The average age of a car is now reported to be 12.5 years— Cars are smarter, meaning their mechanics are improved by things like electricity and computers. Once, I read that an engine is like a house built to contain explosions. After ignition, gas fires up the pistons and the resulting chain of combustion creates enough energy for turning the wheels. In 2022, even in the midst of a global pandemic, the average life expectancy of humans is 72.98 years, not counting cryonics experiments like the one in Arizona, where a hundred and ninety-nine bodies and heads float in shiny tanks of liquid nitrogen, waiting for a future science which, surely, will know what to do with them. How is it possible for a woman to live past her 105th birthday, longer than any of her doctors, despite smoking daily for over half her life? Someone pronounced brain dead after a car crash can still make a gift of their tissues, corneas, or kidneys to a waiting organ recipient. My mother, now mostly propped up in bed in a nursing home, feels too weak to do anything but sleep—any day now, I'll think. Yet there are times when she rallies or quarrels with her caregivers, days when she confides she wants a slice of cake and wants to live to be at least a hundred. We know there is an end—when the mind's engine sputters and stalls in endless rewinds, when the body torques more vividly into a question without answer; when the mottled flesh and fruit of this life peels steadfast into itself, shedding honey for bone.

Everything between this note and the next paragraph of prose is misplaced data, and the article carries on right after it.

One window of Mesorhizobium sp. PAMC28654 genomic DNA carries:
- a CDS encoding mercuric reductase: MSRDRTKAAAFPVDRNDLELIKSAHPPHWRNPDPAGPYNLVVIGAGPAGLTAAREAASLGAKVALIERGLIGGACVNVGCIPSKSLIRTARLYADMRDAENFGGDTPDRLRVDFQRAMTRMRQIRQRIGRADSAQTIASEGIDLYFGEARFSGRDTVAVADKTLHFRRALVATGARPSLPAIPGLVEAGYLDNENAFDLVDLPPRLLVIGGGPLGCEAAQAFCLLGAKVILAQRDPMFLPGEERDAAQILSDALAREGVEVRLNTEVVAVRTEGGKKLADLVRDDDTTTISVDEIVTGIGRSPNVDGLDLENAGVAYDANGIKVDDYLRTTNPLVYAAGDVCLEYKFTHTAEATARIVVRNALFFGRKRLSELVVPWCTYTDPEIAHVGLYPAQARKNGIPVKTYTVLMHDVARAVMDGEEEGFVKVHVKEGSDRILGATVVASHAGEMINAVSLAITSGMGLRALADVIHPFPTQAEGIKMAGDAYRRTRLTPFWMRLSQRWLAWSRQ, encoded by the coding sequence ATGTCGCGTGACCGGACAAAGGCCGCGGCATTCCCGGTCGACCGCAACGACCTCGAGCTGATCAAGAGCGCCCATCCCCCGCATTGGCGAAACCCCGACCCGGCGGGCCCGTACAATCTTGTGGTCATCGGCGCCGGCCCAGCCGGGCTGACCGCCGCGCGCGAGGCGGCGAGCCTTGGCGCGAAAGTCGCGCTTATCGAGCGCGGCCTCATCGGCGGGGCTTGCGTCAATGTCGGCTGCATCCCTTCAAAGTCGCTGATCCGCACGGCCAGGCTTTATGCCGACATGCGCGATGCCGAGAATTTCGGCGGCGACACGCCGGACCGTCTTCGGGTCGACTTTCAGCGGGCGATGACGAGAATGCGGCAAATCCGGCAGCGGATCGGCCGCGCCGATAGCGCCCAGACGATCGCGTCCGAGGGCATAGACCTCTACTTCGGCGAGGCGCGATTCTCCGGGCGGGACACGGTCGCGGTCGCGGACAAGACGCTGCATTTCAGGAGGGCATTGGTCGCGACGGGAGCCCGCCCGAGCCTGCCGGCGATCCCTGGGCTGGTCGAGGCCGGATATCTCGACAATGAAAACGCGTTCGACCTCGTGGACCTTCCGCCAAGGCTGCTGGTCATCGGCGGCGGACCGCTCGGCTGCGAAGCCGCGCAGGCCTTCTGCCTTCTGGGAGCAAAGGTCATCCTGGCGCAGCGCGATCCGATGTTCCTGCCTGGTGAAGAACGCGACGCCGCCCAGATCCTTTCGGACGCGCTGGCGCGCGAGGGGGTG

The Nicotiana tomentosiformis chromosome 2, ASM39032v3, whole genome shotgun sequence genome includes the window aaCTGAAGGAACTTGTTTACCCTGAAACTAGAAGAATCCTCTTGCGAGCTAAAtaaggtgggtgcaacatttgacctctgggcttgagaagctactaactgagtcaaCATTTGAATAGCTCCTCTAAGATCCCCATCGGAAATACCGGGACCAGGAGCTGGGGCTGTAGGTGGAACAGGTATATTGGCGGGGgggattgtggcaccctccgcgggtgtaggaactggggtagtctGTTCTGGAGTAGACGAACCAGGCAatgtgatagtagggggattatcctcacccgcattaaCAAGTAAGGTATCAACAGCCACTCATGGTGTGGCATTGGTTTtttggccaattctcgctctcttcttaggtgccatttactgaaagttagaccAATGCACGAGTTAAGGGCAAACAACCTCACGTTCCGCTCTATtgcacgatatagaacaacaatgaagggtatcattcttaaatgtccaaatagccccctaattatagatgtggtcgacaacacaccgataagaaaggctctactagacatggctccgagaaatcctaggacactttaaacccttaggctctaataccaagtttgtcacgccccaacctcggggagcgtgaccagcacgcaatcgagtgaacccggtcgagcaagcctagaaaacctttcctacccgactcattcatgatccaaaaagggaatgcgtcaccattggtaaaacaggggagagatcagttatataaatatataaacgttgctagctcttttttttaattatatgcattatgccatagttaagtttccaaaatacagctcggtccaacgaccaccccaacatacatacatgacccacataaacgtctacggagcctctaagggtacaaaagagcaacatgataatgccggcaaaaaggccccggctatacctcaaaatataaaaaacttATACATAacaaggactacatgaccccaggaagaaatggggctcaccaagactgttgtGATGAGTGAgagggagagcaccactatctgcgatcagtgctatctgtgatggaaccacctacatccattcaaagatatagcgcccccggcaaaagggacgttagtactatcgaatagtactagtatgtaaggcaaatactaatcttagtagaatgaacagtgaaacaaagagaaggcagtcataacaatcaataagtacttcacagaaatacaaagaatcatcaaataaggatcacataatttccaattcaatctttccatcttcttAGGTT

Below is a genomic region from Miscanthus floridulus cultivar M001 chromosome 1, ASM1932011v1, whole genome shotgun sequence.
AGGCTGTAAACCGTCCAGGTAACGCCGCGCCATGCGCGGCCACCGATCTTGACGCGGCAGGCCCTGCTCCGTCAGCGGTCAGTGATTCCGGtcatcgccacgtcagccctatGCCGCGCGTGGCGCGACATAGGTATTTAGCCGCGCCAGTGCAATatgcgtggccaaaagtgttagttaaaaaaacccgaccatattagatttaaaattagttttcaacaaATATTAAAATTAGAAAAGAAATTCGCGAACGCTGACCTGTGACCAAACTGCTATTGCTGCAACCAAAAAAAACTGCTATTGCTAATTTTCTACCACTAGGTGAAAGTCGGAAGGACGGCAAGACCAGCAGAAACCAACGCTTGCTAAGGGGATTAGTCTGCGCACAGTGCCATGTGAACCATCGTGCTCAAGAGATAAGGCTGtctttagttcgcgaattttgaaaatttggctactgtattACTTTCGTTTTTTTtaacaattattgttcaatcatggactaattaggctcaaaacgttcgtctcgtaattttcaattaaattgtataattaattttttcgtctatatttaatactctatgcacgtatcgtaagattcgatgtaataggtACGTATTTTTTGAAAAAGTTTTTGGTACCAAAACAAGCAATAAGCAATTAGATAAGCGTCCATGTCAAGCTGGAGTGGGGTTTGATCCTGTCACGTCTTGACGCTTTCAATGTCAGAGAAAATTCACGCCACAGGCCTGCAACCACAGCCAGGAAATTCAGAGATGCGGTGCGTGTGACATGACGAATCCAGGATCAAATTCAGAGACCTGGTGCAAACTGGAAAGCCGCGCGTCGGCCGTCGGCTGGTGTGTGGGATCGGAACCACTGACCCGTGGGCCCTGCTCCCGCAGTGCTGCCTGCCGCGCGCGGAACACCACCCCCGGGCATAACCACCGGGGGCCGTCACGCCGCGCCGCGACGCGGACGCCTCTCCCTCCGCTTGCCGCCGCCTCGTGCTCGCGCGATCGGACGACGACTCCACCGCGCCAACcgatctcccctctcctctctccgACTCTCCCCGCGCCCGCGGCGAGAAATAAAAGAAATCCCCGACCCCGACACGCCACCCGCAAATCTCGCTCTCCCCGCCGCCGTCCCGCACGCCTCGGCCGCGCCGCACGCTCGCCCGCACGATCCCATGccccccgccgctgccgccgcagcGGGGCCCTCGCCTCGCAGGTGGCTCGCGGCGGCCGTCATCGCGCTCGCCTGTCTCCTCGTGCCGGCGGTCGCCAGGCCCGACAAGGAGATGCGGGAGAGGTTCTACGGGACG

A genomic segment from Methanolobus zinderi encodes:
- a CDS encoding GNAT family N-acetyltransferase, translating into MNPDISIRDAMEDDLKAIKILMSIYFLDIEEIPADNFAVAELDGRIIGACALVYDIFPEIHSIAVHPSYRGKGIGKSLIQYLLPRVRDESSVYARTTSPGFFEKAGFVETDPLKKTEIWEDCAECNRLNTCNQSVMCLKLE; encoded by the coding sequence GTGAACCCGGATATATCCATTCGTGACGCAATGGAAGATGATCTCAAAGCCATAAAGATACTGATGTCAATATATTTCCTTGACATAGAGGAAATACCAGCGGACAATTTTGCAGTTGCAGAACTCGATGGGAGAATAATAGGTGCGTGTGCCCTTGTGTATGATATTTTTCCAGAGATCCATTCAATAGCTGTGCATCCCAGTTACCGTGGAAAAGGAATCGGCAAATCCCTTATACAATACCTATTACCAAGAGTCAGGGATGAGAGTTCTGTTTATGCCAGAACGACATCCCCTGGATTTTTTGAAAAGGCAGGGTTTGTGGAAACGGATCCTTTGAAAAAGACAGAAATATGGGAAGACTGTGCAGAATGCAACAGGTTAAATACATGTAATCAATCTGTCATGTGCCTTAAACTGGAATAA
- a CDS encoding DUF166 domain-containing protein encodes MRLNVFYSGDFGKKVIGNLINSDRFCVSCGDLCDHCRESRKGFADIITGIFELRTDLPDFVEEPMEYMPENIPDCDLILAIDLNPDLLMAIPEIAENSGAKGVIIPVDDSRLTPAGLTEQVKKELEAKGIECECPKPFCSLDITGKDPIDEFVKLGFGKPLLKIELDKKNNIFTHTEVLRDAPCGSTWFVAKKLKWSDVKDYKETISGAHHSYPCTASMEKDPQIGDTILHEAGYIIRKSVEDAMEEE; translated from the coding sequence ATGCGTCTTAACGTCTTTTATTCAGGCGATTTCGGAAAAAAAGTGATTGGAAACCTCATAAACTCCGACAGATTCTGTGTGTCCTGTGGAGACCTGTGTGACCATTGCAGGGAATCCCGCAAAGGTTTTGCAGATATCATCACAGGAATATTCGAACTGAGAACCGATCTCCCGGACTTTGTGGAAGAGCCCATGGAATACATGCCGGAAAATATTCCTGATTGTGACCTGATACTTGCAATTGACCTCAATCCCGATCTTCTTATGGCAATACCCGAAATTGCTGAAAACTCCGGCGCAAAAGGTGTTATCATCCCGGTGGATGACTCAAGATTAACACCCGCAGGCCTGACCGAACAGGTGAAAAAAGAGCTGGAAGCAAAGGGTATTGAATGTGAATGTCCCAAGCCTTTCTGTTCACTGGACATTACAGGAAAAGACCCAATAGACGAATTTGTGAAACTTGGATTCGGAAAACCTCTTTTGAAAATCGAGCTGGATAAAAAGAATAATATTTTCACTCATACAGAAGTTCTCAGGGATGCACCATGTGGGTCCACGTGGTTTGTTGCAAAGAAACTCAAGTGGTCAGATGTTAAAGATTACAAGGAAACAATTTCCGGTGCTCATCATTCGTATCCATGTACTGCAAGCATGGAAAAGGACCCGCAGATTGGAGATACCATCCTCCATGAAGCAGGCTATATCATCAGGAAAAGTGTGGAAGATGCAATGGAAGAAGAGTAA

Poet Luisa A. Igloria (website) is Co-Winner of the 2019 Crab Orchard Open Competition in Poetry for Maps for Migrants and Ghosts (Southern Illinois University Press, September 2020). She was appointed Poet Laureate of the Commonwealth of Virginia for 2020-22, and in 2021 received 1 of 23 Poet Laureate Fellowships from the Academy of American Poets and the Mellon Foundation. She is the winner of the 2015 Resurgence Prize (UK), the world’s first major award for ecopoetry, selected by former UK poet laureate Sir Andrew Motion, Alice Oswald, and Jo Shapcott. She is the author of What is Left of Wings, I Ask (2018 Center for the Book Arts Letterpress Chapbook Prize, selected by former US Poet Laureate Natasha Trethewey); Bright as Mirrors Left in the Grass (Kudzu House Press eChapbook selection for Spring 2015), Ode to the Heart Smaller than a Pencil Eraser (Utah State University Press, 2014 May Swenson Prize), Night Willow (Phoenicia Publishing, 2014), The Saints of Streets (University of Santo Tomas Publishing House, 2013), Juan Luna’s Revolver (2009 Ernest Sandeen Prize, University of Notre Dame Press), and nine other books. She is a member of the core faculty of the MFA Creative Writing Program at Old Dominion University which she directed from 2009-2015; she also teaches classes at The Muse Writers’ Center in Norfolk. In 2018, she was the inaugural Glasgow Distinguished Writer in Residence at Washington and Lee University. When she isn’t writing, reading, or teaching, she cooks with her family, knits, hand-binds books, and listens to tango music.